GSOC/transalign

Optimizing transalign

  • Mentor: Ketil (and Christian?)
  • Umbrella: probably OBF?

Rationale

I recently developed and published a method and implementation for more sensitive pairwise alignments. The paper is here and a copy here. I’m really happy about this method, and if nothing else, check the SCOP benchmark. Although it’s difficult to construct a good test case using more complex methods (training sets for HMMs and whatnot) I don’t know anything that is as good as this.

The current implementation is in Haskell, and although it works correctly, it is a bit slow, and more problematic, it consumes too much memory (so going multi-threaded, although pretty easy, may not be of any help).

Approach and goals

The goal is to make this into a more practical tool by reducing resource requirements.
A prospective student would either:

  1. Optimize the Haskell program, primarily to reduce memory footprint, and secondarily to make use of multi-CPU systems.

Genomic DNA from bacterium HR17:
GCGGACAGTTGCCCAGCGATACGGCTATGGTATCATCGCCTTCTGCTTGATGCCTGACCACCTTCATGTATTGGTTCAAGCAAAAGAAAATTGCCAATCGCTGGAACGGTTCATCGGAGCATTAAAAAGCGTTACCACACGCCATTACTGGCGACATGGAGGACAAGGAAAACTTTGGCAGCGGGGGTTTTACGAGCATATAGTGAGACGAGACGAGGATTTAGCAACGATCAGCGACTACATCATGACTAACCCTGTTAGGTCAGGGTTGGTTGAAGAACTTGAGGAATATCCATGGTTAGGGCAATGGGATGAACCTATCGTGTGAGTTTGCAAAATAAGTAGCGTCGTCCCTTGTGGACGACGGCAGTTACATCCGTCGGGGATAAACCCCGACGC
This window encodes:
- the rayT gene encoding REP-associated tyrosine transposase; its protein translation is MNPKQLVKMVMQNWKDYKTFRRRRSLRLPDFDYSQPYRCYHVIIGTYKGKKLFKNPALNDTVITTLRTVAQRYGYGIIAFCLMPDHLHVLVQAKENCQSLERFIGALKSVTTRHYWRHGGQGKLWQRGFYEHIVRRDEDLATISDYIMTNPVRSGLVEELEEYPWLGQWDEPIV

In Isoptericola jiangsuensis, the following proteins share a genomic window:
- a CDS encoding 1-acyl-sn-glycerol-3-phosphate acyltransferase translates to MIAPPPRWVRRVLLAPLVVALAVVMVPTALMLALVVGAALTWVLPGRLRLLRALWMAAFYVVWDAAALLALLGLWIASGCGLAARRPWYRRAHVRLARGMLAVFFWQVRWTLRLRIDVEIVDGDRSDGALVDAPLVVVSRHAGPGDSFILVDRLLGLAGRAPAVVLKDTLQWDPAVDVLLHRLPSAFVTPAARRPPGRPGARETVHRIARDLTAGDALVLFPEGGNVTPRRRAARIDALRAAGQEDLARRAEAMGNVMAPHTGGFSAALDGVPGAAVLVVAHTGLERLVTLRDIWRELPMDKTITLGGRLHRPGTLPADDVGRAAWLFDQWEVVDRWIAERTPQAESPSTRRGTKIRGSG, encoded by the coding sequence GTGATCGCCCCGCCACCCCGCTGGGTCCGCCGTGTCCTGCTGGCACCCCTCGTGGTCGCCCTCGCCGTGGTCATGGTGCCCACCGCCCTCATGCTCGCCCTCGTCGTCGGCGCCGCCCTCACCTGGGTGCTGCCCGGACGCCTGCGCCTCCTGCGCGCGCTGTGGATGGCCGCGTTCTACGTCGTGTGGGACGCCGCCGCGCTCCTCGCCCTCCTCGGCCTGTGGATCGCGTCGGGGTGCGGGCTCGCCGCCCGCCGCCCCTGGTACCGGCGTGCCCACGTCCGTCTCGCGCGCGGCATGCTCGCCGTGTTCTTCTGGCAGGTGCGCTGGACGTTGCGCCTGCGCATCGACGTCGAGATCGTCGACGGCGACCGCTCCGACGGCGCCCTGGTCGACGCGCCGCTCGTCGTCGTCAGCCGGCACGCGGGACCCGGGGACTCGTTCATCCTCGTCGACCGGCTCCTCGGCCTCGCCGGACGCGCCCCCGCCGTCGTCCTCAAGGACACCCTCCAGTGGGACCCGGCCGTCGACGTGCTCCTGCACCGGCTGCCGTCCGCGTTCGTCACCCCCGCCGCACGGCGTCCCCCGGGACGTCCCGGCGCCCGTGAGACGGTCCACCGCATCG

2. Reimplement the algorithm (or parts of it) in a different language, and achieving the same as above.

Advantages of 1:

  • Already have a working program, and the type system makes it easy to refactor without introducing errors.
  • Haskell supports lots of good multi-threading programming models (like STM)
  • I know Haskell pretty well, and will be hopefully be able to mentor.

Disadvantages:

  • Haskell has some good debugging tools, but they tend to work really poorly for large memory (i.e. it takes a long time to generate profiles)
  • Needs somebody with a bit (or a lot) of experience optimizing Haskell, and good knowledge of high-perf libraries (like vector)

Advantages of 2:

  • Easier to get a student with adequate skills.
  • More predictable performance models in other languages.
  • Easier to compile and install for many users.

Disadvantages:

  • Ideally, should know enough Haskell to read and understand the code.
  • Likely needs a co-mentor with knowledge of the language in question.

Please contact me at with any questions!